What I've learnt about starting a company

What I've learnt about starting a company

Benoit, Co-founder and CEO

5 Mar 2024

Before I co-founded Keel, I’d been an analyst, I’d worked in business development, I’d even been promoted to CEO at my last company. But what did I really know about starting a business?

It turns out, probably not as much as I thought.

At Echo (now LloydsDirect), my co-founders and I had helped scale the company from £0 to £100m ARR in under 5 years. As CEO, I’d overseen 10X growth in 18 months through the pandemic, and felt invincible. We founded Keel in early 2022, ready to do the same thing with our big idea, which was so great we’d managed to raise a few million for it before we even got started.

Now, two years in, there’s some things I wish I’d considered more back in those early days.

  1. The only focus is Product Market Fit

Remember all those achievements at Echo I was really proud of? Well those all came after we’d achieved Product Market Fit. On the back of our previous success, it was a bit too easy to take that for granted and assume PMF would come easily. Everyone knows that your only job as an early founder is to find PMF, but it’s not always easy to internalise this when other things will distract your attention and steal your focus.

You can’t ignore how quickly managing a team creeps up on your available time and headspace, especially if you care about doing it well. But as a founder you need to safeguard that headspace to experiment, talk to potential customers, and use that to enrich your vision and make good decisions.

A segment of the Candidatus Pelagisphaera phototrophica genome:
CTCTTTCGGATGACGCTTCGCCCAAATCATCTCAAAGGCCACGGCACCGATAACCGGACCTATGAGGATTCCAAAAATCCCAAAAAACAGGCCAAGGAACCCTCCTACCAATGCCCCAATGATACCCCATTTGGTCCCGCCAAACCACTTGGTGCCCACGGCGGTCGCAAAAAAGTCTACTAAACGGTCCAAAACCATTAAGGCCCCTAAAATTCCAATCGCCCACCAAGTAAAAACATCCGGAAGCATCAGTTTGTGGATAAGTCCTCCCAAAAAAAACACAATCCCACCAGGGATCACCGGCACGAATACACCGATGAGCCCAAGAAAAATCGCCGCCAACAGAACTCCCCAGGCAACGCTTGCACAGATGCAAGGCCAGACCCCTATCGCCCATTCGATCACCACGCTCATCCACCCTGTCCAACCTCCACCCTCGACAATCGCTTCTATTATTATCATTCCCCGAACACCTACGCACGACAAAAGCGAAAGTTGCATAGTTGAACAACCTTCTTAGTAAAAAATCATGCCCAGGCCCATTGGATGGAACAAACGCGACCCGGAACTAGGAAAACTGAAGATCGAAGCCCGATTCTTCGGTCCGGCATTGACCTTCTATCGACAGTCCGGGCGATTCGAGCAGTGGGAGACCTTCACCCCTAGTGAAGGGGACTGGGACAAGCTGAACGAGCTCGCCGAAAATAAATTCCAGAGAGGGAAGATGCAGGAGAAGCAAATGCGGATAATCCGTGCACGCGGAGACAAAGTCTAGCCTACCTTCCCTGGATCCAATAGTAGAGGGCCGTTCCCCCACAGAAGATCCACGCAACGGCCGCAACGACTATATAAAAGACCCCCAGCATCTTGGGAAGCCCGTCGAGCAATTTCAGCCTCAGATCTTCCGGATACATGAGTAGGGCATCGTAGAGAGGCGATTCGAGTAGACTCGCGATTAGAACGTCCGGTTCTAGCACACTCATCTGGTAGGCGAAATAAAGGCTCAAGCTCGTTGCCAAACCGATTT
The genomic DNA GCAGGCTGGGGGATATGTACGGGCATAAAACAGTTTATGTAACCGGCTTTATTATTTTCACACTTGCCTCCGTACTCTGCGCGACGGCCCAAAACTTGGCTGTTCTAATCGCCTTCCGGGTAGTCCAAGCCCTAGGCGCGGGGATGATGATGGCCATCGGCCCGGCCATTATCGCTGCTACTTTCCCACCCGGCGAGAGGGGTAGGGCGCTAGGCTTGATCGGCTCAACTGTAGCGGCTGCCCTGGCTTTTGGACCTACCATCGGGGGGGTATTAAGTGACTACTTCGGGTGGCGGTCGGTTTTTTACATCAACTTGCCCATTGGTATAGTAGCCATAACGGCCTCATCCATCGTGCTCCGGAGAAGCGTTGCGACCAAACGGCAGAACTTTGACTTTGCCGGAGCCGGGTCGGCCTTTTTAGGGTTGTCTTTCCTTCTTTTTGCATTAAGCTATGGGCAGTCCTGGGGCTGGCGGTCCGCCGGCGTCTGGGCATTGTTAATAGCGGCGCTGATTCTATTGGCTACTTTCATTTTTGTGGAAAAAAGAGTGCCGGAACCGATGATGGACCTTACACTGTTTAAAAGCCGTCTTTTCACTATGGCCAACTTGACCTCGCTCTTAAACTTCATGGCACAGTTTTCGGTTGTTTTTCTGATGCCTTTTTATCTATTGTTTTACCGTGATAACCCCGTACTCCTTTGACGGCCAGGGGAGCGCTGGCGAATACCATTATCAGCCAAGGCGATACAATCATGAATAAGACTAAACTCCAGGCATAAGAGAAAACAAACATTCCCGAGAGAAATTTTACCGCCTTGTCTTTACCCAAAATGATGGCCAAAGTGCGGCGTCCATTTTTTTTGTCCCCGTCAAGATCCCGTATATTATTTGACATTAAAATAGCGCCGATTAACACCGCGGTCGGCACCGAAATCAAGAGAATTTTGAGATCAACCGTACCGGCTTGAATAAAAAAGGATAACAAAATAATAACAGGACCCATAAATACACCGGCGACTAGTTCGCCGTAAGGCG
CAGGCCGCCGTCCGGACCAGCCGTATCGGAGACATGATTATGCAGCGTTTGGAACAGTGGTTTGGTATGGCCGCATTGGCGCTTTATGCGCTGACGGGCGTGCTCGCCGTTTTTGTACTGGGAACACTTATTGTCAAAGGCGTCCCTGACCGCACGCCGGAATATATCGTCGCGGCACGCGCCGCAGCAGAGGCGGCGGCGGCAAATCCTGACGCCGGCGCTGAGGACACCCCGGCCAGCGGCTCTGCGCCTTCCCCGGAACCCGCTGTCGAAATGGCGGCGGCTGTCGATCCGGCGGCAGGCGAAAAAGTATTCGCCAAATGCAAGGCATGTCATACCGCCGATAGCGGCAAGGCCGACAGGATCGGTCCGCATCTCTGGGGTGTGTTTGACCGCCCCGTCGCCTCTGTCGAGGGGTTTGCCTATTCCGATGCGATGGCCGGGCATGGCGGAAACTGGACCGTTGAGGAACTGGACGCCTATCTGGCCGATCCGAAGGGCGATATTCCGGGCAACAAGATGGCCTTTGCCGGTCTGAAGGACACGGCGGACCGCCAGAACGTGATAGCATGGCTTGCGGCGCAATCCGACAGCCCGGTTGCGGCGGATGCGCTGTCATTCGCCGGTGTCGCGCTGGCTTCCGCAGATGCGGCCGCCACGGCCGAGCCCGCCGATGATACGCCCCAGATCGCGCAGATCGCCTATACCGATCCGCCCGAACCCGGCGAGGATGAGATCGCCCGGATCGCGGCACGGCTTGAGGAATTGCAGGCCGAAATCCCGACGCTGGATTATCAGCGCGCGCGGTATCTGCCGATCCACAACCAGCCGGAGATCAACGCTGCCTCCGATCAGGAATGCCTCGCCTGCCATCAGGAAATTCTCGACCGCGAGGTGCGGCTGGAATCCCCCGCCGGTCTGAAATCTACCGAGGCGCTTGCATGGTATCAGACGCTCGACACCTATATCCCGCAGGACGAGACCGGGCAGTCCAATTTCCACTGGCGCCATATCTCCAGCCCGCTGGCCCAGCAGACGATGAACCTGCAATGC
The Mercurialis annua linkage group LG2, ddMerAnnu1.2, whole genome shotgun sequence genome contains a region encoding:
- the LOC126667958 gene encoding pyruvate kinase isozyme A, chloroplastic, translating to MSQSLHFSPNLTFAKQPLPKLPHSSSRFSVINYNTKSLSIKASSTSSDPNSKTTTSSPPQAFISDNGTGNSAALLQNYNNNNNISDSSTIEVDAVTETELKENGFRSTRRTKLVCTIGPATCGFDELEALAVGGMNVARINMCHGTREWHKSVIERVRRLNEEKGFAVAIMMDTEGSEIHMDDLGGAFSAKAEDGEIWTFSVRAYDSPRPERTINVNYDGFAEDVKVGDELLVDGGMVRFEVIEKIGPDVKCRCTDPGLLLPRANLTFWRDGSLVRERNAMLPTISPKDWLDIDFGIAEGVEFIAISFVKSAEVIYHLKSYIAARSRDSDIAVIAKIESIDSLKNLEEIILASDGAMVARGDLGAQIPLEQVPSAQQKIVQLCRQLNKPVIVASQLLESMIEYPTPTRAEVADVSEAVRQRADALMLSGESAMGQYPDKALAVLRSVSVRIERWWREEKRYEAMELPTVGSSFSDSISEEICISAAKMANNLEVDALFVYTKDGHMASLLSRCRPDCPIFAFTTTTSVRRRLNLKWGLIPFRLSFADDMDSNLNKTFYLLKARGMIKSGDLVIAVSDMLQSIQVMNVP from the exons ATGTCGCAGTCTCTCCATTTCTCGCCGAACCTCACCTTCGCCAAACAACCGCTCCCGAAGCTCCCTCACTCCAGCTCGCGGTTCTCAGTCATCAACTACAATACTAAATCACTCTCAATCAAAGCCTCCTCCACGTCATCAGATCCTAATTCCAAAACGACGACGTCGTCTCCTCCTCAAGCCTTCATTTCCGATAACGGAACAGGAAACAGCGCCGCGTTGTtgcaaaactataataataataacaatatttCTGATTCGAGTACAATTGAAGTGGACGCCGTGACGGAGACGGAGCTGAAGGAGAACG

Part of the PMF challenge is figuring out your ICP (Ideal Customer Profile) as early as possible. We started, and continued, building with only a very loose idea of our ICP. When you’re a team of action-oriented builders, it’s always a temptation to keep building and hope the ICP emerges. But you can’t retrofit your product to customers. You need to build with your target customers.

We’re lucky that we got there anyway - we have a clear ICP and customers who are highly engaged, already helping us prove our PMF hypotheses. But I think about how much easier we could’ve made things for ourselves if we hadn’t taken PMF for granted and had been more obsessed with it from day 1.

  1. Cash can be a blessing and a curse

Maybe easy for me to say, but raising that big early round created as many problems as it solved. Don’t get me wrong, I’m so grateful that we did, for the time and space it bought us to get to where we are now. But very simply if you don’t have money, you can’t spend it.

For us, raising early meant we could hire a bigger team than we needed, with roles we didn’t really need yet. We weren’t forced by constraint to figure out all the basics straight away, and that luxury meant we didn’t start thinking about some things, like our ideal customer, until later than we should’ve.

There are questions that only the founders, the ones equipped with the vision, can answer at the start. If you try to delegate that too early you waste time and energy. That’s why early research should be founder-led. Early sales should be founder-led. It’s only once you have early traction and a repeatable go-to-market plan that this changes.